Boys’ Literacy Part 4 of 4
Findings and legacy
From April 2011 presentation
Every child (boys, too) wants to read!
The boys embraced the Challenge activity, especially in grade 7
No classroom management issues during extended reading time
Relevant and engaging texts at various reading levels were available in the classroom for selection by the students
As teachers, at first we found it difficult to permit the students to engage in silent reading for such an extended time frame with the stressors of the curriculum; but, we and our students did see the results when we gave them this time
Year 1 – complex testing involving 100 students, balanced between grade, class and gender (Flynt Cooter RIC test)
Year 2 – the Ministry observed many studies had undertaken extremely detailed testing and encouraged all participants to scale back/narrow focus for years 2-3. In year 2, one class participated using SRA and CASI as tools
Year 3 –two classes participated compared to the school-wide results on the CASI. Marking of these tests was moderated randomly by all school staff sitting in a room together. The two participating teachers did not mark our own classes’ tests.
The Year 3 Experience
Given the make-up of both participating Challenge classes their success rate could not have been predicted at a school wide level (by any stretch of the imagination ). 8B had 15 IEPs plus two ESL students and had more boys than girls. 7/8 D was a split with 6 IEPs.
Regardless, 7/8D and 8B were the two highest classes in the school
The following year, the grade 6 students in our French immersion program participated in the Challenge in their English class (25% of the class with an IEP). They demonstrated 100% level 3 on EQAO in reading and 80% in writing.
The Reading Challenge resulted in measurable improvements for boys, and girls. The two participating Grade 8 classes showed increased CASI scores and a narrower gender gap when compared to two other Grade 8 classes.
The benefits of the Reading Challenge seemed to carry over from Grade 7 to Grade 8. At the suggestion of Ministry staff, we looked at the sub-set of students who had participated in both Grade 7 and Grade 8. Those who had participated in Grade 7 did better on their Grade 8 CASI tests when compared to all Grade 8 students.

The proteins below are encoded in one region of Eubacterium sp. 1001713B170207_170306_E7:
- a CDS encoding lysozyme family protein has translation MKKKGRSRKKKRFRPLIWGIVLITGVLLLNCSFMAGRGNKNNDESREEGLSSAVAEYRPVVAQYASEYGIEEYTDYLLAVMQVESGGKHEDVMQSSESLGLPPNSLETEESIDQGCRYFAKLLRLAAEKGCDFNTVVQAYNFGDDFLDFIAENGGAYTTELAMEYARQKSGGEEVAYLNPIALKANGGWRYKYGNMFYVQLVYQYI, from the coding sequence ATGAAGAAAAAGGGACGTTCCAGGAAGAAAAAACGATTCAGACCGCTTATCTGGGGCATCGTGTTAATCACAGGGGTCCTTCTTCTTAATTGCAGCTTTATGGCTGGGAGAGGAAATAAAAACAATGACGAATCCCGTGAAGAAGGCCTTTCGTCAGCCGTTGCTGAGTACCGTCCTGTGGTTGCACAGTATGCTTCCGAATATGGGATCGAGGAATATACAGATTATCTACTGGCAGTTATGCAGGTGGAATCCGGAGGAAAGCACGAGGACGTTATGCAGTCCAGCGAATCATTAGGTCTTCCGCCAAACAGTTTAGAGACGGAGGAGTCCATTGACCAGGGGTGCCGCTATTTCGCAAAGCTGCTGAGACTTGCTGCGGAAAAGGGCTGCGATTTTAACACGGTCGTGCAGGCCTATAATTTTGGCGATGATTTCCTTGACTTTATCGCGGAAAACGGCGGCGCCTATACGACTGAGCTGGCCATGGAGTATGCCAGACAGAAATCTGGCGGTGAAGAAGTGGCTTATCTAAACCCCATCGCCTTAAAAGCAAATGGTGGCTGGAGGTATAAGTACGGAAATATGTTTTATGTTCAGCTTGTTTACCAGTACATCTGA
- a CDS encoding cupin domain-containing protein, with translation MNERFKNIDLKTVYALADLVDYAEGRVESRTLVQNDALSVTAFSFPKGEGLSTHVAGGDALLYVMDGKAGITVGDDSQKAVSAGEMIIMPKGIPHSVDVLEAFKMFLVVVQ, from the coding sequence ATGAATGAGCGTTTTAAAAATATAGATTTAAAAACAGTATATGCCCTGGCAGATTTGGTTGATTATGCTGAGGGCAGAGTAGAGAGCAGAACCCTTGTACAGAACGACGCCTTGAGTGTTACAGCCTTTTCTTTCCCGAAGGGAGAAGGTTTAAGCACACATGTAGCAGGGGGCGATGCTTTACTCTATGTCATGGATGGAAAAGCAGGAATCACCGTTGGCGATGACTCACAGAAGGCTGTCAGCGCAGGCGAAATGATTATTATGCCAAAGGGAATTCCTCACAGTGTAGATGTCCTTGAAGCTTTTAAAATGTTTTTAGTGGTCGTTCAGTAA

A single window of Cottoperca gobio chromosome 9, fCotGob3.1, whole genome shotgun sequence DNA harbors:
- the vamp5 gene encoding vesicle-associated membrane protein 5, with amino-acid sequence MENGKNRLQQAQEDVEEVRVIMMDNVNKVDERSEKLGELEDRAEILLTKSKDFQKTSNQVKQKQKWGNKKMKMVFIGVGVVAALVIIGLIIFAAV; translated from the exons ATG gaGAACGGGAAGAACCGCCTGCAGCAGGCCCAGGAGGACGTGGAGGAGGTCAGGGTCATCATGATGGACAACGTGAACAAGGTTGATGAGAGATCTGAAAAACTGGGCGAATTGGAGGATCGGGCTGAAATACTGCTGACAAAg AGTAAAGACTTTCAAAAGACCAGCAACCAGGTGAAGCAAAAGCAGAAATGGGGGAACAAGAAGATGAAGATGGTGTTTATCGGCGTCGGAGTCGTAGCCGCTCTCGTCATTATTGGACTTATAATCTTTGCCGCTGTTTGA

Better reading skills in an independent, quiet environment resulted in better behaviour for some boys. A small group of boys who participated in a literacy support program using high-interest/low-vocab novels improved several grade levels in their reading and reduced a steady stream of office visits to nil.
We became more convinced than ever that the Reading Challenge (or simply the concept of longer periods of silent reading each day) is an essential part of our reading program: reading for enjoyment not assessment, a stress-free environment for students.
We must provide a variety of texts at the correct level to engage students.
Students also need to be guided through challenging literature but exposure through read-alouds is important.
We integrated the teaching of CASI concepts and themes into responses to personal novels and non-fiction reading books.
During the course of the study, in addition to the Challenge, we continued to try to improve our teaching of reading. We made more use of group work, Book Clubs, reading responses, including guided responses, group responses and personal responses, read-alouds, and book talks.
Teacher modeling silent reading as well
Topics which involved heroes, crisis and social justice were very popular
Demonstrated remarkable improvements for girls as well!
Junior level at our school and one other, where a Challenge teacher was transferred the following year– continued with practices (as well as Intermediate classes.) The children were thrilled to use novels, magazines that were level appropriate, and high interest-low-vocab texts to build confidence.
Another transfer brought one of our teachers into the Primary level (2 years) – continue with DEAR time daily, provide leveled browsing bins, self-selected picture books, science/social studies books available and classroom library.
Continued use of prolonged silent reading in grades 5-8 at our school
Making use of the book room and leveled resources
Utilizing more technology for student responses to literature
Reading challenge was combined with Forest of Reading and Battle of the Books; students could choose books from these lists and participate in these programs while involved in the Challenge as their base activity
The grant allowed us to purchase a wide variety of engaging materials (Power, Power Zone, Bold Print magazine, New Series Canada, best sellers–Artemis Fowl, Harry Potter, Lightening Thief).
Recent Twitter post (sorry, I lost the attribution)… “The top fifty books every middle school student should read:
1) A book of their choice.
2) A book of their choice.
3) A book of their choice.